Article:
Air Force Cancels Health Care for Airmen Separating Voluntarily

Airmen Who Voluntarily Separated See Health Coverage Canceled
A contractor instructs a classroom of separating airmen on Nov. 28, 2012, at Moody Air Force Base. (Air Force photo by Jarrod Grammel)

More than 1,000 airmen who were given six months of transitional health insurance when they voluntarily separated are now seeing their coverage yanked.

The Air Force blamed clerical errors at a number of bases for allowing the airmen to mistakenly receive the health coverage in the first place, the Air Force Times reported Thursday.

Those separating under the Voluntary Separation Pay program are ineligible for Transition Assistance Management Program benefits, which are reserved for airmen who are involuntarily separated, the paper reported. The benefits include 180 days of transition Tricare coverage.

Nevertheless, about 25 percent of 4,247 who received VSP in 2014 were wrongly issued the medical benefits, Air Force officials said.

Service officials told the Times that the Air Force does not provide TAMP benefits to those involuntarily separating because they receive a payment and have more time to plan for transition.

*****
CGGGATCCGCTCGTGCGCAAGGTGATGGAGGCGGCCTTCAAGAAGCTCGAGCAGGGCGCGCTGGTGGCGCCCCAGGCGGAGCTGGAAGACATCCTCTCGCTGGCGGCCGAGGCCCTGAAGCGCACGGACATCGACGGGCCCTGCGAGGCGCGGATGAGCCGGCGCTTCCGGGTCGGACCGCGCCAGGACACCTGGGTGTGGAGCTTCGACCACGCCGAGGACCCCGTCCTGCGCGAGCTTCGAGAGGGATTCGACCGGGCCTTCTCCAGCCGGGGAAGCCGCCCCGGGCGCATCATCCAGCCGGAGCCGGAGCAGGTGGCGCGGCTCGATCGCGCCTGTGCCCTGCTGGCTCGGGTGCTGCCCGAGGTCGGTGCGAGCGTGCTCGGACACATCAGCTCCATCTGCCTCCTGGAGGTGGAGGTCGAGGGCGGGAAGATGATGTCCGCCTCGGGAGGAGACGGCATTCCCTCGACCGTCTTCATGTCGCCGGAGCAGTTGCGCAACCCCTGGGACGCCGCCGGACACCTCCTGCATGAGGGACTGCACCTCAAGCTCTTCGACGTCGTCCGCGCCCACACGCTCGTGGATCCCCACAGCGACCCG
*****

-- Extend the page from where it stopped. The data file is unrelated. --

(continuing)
A number of airmen said they were misled.

A captain who left the Air Force late last month said he had been promised 180 days of medical coverage, but learned when he separated that wouldn’t be the case.

“It’s a hit in the gut,” the Times quoted him as saying. “It’s terrible. They asked us to get out, and the last day you go and they say, ‘You don’t get this.’ ”

A major who separated Sept. 29 said he had gotten mixed messages about extended health care, and recently was told he would have coverage, the paper reported.

“I’ve been told conflicting things since April,” he said. “Nobody had any guidance until two or three weeks ago. The family center that does transition, they didn’t know, and didn’t get a list of what benefits would come. They defaulted to the line that if you volunteer, you don’t get six months medical. As we’re following up, in the last month or so [before separation], my wife called the DEERS field office, they looked at the code, and said, ‘Yeah, you’re entitled to the benefits.’ ”

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